NTSC transmission modulation vs. home RF modulation

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ntscnoob

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I'm not nearly as versed in this subject as many of you so I thought I'd ask this here (though I'm not entirely sure this is the right place either).

I'm trying to replicate the viewing experience of old analog NTSC television, at least as best as one reasonably can in 2020. As I understand it, an NTSC composite video signal was transmitted in AM using a vestigial sideband. Chroma was transmitted in QAM and audio was transmitted in FM, often with multiple sound channels. These signals would then be demodulated by the TV.

What I'd like to know is how this degraded the already poor composite video signal, if it did at all, and how this form of modulation might compare in terms of video/sound quality to a home RF modulator you could buy online today for an affordable price, or one you might get in a VCR, DVD player, video game console, etc.?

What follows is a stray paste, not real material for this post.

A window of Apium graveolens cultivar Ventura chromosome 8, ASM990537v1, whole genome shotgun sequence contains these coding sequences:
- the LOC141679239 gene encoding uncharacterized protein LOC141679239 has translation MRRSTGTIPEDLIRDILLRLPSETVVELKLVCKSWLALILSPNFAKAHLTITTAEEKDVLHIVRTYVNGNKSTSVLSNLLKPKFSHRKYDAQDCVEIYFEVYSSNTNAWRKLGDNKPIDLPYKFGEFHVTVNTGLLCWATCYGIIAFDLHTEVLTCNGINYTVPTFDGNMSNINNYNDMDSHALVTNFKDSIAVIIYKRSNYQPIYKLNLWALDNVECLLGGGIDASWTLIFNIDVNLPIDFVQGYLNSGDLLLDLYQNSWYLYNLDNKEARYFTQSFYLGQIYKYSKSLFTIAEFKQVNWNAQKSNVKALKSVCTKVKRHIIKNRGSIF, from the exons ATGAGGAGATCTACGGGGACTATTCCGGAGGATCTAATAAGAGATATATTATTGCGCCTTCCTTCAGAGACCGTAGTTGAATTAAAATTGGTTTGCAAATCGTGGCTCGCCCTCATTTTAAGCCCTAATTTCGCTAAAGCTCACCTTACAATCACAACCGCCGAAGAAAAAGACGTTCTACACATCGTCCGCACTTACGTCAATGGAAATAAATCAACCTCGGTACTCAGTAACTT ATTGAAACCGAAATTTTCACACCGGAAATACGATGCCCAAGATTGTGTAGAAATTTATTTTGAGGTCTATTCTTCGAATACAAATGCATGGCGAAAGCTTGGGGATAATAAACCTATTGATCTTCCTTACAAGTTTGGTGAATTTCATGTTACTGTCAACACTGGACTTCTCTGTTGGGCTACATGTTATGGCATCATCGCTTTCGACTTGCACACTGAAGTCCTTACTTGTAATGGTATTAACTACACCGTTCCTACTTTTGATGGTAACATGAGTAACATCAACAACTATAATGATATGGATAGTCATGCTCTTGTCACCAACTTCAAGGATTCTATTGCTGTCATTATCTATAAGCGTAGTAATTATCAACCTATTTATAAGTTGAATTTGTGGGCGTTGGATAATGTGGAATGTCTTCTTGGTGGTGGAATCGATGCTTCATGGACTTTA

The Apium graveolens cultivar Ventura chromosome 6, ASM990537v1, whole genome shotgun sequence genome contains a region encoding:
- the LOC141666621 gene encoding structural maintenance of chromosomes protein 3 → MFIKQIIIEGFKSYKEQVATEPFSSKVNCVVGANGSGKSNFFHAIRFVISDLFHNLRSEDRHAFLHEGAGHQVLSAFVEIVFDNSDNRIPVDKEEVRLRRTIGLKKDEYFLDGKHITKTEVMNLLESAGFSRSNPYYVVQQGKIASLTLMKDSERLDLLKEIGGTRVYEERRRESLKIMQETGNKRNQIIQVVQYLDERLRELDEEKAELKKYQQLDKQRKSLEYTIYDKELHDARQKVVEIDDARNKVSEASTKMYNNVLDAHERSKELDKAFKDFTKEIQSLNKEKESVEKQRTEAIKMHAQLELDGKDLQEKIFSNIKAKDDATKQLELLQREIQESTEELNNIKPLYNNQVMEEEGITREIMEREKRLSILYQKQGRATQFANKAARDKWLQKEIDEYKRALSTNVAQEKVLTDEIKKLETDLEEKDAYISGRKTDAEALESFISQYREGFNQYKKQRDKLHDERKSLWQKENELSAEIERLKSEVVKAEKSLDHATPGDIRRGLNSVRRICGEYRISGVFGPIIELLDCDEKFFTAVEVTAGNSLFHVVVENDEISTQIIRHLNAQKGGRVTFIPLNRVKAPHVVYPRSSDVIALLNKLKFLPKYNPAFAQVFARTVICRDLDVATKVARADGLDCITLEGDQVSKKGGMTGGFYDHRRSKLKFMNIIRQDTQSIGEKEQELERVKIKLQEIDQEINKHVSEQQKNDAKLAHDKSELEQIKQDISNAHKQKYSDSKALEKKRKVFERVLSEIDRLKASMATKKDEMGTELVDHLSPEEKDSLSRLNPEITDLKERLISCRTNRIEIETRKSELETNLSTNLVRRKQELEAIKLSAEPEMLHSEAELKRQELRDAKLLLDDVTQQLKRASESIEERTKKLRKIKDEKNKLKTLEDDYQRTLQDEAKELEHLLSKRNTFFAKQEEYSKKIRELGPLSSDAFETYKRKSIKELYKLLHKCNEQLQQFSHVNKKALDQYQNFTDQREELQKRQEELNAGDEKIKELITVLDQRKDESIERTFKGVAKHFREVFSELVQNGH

Any help would be greatly appreciated.
 

RFI-EMI-GUY

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Can't tell you how good or how bad. I know as a consumer that in the decades 50's-80's NTSC TV quality made a dramatic improvement, a lot of it being that receivers were much more stable. I am sure the equipment on the broadcast end also improved trying to prepare for the HDTV arrival.

If you are trying to replicate an old 50's B&W TV resolution, using a good original B&W program material (Twighlight Zone or early Dragnet from a CD perhaps) will get you great contrast.

If you need a cheap modulator...


You can run a composite video out to this from your cable box and modulate Ch 3 or 4.
 
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